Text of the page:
Hallowed Be Thy Name

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When it comes to receiving meaningful names, some of us are winners.  Others are losers. 

Then there’s the family with both a Winner and a Loser.

In 1958 Robert Lane and his wife, who lived in public housing in Harlem, New York City, became parents of their sixth child.  Dad, in a joyful mood, decided to name his little boy Winner.  Three years later the Lanes became parents again.  This time, at the urging of their oldest daughter, they named their little boy Loser, even though they were entirely happy that he had come into the world.    

For sociologists who study the long-term impact of both hopeful and “downer” names, this was a dream scenario.  How would these brothers turn out?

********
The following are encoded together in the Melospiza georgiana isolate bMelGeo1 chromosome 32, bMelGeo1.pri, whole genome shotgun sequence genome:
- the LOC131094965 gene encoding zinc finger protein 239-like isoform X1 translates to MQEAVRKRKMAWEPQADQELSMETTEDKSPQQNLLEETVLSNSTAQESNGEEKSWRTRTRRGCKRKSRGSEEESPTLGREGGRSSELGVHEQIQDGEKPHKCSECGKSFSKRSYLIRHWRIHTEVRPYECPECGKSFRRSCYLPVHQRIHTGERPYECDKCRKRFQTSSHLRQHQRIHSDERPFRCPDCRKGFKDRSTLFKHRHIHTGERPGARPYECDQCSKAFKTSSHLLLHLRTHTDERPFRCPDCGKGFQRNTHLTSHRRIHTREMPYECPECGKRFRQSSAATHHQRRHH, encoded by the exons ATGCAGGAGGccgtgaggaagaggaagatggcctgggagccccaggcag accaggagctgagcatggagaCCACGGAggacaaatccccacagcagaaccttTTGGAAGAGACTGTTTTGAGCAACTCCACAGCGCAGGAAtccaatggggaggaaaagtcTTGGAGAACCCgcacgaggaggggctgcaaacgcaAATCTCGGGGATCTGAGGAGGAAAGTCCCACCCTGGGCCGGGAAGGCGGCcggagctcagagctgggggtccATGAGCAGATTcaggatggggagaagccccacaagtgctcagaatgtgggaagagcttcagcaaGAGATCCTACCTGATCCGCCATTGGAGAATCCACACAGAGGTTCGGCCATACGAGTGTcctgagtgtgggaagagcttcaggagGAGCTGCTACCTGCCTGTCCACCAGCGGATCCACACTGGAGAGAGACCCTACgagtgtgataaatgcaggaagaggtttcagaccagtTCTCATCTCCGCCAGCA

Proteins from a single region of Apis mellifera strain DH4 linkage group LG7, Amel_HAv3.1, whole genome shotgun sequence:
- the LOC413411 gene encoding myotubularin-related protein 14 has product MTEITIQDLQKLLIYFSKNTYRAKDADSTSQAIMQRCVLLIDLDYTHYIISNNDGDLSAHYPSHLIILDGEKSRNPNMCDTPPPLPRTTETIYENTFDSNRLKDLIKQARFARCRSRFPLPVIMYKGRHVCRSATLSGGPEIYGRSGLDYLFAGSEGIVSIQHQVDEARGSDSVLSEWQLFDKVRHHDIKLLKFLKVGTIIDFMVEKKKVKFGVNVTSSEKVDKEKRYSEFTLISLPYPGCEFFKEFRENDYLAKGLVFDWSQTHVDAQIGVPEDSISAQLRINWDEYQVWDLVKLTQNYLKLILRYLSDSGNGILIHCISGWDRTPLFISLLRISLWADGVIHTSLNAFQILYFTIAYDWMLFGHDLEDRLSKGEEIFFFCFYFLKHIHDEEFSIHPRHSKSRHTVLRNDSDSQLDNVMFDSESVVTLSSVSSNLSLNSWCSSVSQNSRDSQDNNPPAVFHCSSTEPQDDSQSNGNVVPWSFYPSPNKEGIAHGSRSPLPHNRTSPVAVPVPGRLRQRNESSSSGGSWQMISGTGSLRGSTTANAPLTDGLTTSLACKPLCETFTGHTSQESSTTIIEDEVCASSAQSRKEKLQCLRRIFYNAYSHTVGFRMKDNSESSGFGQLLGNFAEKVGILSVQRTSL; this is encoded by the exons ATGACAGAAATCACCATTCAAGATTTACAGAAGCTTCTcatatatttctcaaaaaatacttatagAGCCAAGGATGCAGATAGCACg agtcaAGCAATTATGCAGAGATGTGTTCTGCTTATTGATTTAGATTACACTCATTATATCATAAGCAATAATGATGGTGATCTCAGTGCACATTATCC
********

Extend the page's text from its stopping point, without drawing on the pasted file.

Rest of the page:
So far, Winner has been the loser.  His criminal record began at age 19 when he was arrested for aggravated assault.  Since then he has been arrested at least 30 more times – for breaking and entering, domestic abuse, grand theft auto, and a string of other offenses.  Winner has spent much of his adult life behind bars. 

Loser, meanwhile, has been living large.  He received a scholarship to attend a Connecticut prep school.  He graduated from Lafayette College in Pennsylvania, where he excelled at varsity football.  In 1984 he became a member of the New York City Police Department.  Along the way, he has never concealed his name or tried to change it.  His cop friends call him Lou.